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“If you don’t recognize that criminals aren’t the enemy, the system is, you may as well get out now,” we’re told at the top of Gwydion Suilebhan’s Reals. A moment later, we’re chastened, “Superhero movies are bad for you.”

The pronouncement is part of an odd direct-address prologue—intoned by a masked woman in black lace and purple vinyl while she strikes stylized martial arts poses—that makes it clear we’re in for a State of the Cape address.

Suilebhan’s admirably compact play sometimes feels like the 1,001st adamantium nail in the superhero’s lead-lined coffin. An entire generation has passed since an influential wave of revisionist superhero comics posited that people gifted with great power likely wouldn’t exercise great responsibility, even if—especially if—the wielder felt further emboldened by good intentions.

And yet, having been shown to be fundamentally absurd, the superhero refused to die.

Suilebhan’s play is informed by the sad-sack psychology of the Dark KnightWatchmen ’80s. But despite that stick-it-to-the-man prologue, Reals turns out to be more of a sly unpacking of the impracticalities of masked vigilantism than an exploration of whether nefarious entities have co-opted the superhero myth. Its marketing language describes it as a “dark comedy,” but its laughs are as sparse as Batman’s hugs.

Suilebhan is, like me, a longtime if lapsed superhero fan. His prologue also points out—as current Action Comics scripter Grant Morrison has, among others—that Superman was originally a crusading liberal. Suilebhan seems irked that comics, once a subculture mocked and misunderstood by the world at large, have become the idea supply chain for the most popular mass entertainments on the planet. If superhero stories now cost more than $200 million a pop, how subversive can they be?

It’s a timely question, to which the answer is “it depends.”

The cineplex’s current superhero saturation kicked off with Sam Raimi’s Spider-Man in 2002. Since then, not a summer has passed without at least one live-action filmed comic book being heaved into the school-vacation marketplace. The trend seems to have hit a new apex this year, wherein the top two grossing movies, Joss Whedon’s The Avengers and Christopher Nolan’s The Dark Knight Rises, both came from comics.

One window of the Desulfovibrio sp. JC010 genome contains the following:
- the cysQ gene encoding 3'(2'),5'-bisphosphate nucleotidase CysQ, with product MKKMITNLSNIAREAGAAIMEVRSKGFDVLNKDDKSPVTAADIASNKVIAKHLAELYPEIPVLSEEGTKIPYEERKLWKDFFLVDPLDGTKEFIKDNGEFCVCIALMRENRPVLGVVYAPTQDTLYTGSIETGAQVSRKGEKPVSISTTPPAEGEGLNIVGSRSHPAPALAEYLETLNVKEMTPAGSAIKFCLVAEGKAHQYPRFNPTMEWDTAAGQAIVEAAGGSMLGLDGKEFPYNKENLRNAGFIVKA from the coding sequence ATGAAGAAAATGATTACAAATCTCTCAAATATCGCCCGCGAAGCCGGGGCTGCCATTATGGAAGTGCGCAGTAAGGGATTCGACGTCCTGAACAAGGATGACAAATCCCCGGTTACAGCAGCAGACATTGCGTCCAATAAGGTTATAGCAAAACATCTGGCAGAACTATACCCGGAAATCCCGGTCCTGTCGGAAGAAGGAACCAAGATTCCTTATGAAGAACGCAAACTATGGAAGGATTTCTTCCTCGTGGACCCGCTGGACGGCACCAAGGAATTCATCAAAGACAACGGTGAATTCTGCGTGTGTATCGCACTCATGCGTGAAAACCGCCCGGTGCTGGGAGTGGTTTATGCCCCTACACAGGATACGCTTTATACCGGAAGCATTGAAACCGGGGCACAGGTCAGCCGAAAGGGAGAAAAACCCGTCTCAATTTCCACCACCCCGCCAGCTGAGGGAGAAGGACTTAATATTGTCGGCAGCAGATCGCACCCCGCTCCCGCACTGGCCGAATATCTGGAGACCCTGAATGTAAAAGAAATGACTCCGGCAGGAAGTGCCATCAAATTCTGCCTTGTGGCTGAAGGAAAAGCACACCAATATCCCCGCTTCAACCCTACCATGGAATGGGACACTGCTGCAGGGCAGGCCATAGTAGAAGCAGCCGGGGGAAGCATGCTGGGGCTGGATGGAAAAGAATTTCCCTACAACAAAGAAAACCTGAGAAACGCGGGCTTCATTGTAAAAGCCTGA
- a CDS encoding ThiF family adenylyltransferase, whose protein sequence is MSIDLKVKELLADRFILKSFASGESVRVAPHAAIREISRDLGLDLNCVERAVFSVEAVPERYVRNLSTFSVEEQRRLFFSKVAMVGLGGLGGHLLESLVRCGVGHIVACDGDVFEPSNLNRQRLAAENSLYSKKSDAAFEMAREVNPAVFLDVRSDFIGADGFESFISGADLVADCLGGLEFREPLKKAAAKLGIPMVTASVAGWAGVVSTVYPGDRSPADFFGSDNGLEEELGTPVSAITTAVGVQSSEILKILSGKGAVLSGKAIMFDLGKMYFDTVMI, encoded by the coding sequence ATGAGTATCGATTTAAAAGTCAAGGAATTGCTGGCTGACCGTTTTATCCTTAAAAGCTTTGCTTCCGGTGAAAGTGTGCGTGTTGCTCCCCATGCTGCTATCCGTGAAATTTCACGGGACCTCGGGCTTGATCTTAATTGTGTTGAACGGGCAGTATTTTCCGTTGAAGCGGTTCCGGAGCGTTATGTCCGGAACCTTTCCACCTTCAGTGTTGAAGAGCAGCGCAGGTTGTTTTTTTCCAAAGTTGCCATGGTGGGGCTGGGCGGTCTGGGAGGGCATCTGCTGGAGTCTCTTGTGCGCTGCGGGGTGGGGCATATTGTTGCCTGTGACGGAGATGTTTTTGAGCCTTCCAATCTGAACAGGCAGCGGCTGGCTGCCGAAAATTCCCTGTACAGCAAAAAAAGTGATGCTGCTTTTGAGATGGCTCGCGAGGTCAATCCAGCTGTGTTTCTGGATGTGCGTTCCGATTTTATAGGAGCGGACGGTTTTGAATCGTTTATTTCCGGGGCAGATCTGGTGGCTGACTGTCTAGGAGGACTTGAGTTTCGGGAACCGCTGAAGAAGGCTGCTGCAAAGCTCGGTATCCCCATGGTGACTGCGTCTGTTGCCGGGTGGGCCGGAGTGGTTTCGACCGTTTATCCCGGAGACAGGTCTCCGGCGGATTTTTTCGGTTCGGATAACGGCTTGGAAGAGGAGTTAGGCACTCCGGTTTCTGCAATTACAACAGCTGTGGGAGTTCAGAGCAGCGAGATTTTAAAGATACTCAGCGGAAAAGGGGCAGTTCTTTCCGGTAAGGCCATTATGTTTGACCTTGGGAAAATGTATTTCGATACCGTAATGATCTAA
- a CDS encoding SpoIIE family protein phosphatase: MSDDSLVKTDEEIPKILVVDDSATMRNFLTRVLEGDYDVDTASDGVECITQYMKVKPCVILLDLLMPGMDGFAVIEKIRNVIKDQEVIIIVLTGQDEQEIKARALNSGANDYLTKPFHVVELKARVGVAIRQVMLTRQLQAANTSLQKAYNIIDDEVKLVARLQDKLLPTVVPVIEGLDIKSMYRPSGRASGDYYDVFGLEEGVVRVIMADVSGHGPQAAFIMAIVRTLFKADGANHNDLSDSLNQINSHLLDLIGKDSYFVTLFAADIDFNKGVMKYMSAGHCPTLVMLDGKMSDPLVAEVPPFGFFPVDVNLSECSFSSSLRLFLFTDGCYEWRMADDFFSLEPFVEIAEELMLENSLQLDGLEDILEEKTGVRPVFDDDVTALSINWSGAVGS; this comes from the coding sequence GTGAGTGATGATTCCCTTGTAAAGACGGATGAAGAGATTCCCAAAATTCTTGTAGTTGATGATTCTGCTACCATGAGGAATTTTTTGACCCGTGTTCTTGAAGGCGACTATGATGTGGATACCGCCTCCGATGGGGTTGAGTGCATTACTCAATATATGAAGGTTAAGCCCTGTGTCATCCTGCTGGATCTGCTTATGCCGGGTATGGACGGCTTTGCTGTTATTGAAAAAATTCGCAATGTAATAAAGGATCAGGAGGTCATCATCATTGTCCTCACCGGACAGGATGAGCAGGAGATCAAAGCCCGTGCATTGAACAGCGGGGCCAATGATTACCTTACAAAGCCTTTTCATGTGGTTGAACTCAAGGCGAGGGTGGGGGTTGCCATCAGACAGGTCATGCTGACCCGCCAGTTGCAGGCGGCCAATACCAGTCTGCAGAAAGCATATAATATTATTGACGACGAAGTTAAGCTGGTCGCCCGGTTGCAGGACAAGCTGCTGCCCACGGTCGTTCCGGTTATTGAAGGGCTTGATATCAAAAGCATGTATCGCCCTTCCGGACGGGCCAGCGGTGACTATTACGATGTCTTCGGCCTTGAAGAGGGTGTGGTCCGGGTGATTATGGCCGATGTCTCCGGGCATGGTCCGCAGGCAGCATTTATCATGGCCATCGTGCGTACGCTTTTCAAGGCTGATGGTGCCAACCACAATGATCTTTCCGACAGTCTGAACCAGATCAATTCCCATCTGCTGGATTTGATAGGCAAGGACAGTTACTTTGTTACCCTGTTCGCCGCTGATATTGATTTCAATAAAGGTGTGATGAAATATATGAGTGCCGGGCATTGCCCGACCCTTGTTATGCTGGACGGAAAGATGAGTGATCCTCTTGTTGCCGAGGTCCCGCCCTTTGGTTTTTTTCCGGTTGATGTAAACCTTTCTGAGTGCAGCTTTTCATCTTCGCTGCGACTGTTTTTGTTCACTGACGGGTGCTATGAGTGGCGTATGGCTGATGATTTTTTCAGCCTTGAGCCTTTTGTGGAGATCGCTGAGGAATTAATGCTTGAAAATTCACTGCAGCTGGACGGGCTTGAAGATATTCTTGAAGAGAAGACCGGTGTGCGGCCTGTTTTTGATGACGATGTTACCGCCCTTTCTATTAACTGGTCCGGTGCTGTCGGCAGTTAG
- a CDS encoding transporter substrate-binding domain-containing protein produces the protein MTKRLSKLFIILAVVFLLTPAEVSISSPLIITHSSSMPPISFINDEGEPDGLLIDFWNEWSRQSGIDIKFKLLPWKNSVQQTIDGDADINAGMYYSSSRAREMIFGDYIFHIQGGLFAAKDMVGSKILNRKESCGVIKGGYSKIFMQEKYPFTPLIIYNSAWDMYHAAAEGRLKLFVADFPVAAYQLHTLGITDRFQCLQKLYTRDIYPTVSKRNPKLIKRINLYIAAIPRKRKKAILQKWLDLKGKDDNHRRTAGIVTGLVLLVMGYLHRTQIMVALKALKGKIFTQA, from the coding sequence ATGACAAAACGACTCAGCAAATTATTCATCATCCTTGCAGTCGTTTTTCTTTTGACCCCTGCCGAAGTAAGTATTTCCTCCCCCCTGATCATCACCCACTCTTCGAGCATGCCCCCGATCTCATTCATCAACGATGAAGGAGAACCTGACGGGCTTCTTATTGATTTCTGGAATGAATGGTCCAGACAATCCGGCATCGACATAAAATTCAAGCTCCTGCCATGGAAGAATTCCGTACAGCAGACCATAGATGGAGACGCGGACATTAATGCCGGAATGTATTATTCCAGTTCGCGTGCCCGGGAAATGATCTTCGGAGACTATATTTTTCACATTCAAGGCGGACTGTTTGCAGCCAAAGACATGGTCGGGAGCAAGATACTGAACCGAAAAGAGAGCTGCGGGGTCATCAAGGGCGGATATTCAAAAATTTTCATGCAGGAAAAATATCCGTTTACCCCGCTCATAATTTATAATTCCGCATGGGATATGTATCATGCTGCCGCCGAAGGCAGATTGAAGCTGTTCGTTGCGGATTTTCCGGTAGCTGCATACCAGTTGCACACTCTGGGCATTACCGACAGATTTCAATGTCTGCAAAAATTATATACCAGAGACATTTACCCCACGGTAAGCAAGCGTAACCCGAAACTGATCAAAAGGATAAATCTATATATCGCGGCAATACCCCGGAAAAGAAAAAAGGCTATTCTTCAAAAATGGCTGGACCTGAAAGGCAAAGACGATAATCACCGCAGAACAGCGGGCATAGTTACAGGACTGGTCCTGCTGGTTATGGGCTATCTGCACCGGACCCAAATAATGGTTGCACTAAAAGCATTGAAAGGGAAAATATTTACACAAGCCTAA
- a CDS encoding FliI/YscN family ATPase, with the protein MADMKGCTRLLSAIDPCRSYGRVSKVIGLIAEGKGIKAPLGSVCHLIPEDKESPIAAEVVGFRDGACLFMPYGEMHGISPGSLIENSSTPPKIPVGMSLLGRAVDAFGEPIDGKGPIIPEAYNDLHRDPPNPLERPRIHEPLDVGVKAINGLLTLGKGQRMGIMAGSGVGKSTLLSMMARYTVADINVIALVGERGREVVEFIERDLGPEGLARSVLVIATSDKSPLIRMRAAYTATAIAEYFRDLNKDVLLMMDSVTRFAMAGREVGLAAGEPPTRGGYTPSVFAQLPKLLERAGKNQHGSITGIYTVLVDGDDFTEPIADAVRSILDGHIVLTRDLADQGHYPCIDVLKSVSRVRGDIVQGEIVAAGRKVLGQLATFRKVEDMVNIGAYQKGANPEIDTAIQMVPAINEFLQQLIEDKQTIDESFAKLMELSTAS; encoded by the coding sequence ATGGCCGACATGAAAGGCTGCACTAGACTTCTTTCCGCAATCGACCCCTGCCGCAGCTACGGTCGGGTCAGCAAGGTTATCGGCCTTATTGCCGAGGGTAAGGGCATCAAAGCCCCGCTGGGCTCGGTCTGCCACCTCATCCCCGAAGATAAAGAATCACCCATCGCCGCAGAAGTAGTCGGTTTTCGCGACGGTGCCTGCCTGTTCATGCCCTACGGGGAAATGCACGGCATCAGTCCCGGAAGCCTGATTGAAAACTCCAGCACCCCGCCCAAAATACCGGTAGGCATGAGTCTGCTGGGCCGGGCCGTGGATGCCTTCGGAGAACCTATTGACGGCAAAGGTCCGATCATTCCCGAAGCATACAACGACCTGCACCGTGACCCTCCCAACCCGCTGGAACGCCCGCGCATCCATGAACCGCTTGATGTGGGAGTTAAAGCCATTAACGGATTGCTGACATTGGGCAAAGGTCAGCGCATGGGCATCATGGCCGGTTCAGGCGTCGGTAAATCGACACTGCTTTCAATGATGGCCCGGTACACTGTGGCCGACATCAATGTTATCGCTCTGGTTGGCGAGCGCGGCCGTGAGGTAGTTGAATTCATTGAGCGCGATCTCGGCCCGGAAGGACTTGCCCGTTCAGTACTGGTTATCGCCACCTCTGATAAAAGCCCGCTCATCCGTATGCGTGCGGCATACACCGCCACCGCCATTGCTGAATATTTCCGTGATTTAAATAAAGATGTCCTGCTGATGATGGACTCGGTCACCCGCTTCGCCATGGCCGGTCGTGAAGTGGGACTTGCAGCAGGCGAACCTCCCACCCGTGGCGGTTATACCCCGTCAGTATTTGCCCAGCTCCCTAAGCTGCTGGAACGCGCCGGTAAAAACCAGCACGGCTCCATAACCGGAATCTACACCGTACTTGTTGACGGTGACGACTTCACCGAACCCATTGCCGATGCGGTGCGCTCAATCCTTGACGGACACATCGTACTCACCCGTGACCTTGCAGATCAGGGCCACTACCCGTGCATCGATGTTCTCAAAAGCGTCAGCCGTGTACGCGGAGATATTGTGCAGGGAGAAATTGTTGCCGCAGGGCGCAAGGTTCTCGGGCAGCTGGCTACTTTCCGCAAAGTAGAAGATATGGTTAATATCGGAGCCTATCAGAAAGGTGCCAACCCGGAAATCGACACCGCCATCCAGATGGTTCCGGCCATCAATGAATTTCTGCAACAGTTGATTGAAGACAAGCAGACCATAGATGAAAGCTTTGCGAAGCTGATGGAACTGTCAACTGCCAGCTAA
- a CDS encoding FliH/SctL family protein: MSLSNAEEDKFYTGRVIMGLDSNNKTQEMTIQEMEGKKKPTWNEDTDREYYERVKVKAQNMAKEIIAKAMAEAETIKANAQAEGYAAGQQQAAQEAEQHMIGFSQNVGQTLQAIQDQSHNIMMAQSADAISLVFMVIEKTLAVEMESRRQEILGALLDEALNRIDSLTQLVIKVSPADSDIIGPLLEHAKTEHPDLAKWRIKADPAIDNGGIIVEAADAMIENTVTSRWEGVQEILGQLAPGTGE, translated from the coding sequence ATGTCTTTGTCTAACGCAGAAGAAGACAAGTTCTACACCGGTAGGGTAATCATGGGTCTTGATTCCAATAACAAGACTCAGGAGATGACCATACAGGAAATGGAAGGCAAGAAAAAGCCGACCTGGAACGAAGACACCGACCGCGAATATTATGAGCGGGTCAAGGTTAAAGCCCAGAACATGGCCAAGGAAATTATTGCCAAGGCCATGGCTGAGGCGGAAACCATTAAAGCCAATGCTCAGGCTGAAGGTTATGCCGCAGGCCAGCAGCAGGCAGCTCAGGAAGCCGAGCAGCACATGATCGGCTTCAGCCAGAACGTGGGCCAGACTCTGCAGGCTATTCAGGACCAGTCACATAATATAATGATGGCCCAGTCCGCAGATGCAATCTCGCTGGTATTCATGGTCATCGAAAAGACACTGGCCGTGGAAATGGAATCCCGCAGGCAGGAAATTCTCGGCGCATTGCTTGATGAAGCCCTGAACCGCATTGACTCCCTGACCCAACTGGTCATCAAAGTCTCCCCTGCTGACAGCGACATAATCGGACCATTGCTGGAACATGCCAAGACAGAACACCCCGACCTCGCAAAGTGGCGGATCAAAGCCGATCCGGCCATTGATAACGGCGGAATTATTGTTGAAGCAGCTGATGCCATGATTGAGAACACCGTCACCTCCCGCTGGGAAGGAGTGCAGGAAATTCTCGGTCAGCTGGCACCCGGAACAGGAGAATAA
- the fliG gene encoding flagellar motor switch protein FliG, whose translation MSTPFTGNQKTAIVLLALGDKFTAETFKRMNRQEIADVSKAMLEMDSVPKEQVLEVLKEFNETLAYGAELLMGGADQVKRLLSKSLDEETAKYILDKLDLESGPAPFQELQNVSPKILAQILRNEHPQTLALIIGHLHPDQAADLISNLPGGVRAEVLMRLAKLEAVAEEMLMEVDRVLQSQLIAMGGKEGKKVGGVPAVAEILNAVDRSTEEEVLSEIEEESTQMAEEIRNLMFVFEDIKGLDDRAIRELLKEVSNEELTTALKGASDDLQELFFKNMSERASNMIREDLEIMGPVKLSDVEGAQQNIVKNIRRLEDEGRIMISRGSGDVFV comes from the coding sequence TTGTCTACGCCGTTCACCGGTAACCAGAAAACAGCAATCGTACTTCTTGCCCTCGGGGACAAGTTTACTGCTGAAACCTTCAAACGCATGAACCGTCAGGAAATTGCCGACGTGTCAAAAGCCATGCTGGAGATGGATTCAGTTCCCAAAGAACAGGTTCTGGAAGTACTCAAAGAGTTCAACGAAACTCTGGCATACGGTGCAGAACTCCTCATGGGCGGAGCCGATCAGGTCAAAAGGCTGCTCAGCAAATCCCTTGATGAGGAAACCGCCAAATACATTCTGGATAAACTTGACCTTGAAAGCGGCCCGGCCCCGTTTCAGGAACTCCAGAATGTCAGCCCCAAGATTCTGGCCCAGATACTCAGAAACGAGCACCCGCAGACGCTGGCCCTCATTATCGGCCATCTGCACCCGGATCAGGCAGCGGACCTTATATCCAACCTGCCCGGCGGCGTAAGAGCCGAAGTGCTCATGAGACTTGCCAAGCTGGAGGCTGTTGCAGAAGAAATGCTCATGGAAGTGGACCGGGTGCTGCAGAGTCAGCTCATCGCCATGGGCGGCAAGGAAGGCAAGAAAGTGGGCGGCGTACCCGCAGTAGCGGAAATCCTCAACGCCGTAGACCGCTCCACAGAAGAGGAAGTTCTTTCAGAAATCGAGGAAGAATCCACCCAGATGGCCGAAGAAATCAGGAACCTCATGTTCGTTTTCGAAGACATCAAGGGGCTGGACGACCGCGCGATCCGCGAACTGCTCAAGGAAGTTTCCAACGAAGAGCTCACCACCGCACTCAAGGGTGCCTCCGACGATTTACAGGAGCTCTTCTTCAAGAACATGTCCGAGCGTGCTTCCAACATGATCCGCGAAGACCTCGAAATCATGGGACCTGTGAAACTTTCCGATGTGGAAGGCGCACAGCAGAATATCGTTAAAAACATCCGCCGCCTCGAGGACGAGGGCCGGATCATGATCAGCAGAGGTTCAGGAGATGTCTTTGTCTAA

I don’t think either film has been rendered ersatz in its effort to be as universally appealing as possible. Unlike a lot of blockbusters, both are easily recognizable as the work of the artists who made them. Avengers is a high-flying hoot, as shiny and weightless as one of Iron Man’s antigravity boots. Nolan’s film is longer, bleaker, more pretentious, and very unconventional in its pacing. (It’s also the one I prefer.) But even that one gives Batman a flying car—not something I’d ever imagined we’d see in Nolan’s grimy, procedural vision of Gotham City.

Suilebhan has said Reals started percolating in his brain four summers ago, when the middle chapter of Nolan’s Batman trilogy became a $500 million megahit. He wondered what gave the public such a voracious appetite for yet another Caped Crusader movie. He also started researching real-life costumed vigilantes. (In the lobby of the H Street Playhouse, a U.S. map displays the photographs of masked heroes known to be active in various cities.)

Without giving the game away, I can tell you the scenario Suilebhan has cooked up is a job interview, of sorts. Two would-be superheroes—a Kevlar-and cape-wearing Batman type who calls himself Nightlife, and Belt, a more reluctant crimefighter who relies on her advanced martial arts skills as well as a lie-detecting talent she downplays as “womens’ intuition”—have arranged a meeting with Sensei, a third costumed do-gooder who wants to join their nascent superteam.

While they wait for him to arrive, the partners debate the superhero trope. Are masks and secret identities essential or infantile? Should the primary brief of their uniforms be protective, or to scare the pants off of bad guys? The more critical issue of figuring out who the “bad guys” are comes up, obviously, but not until later.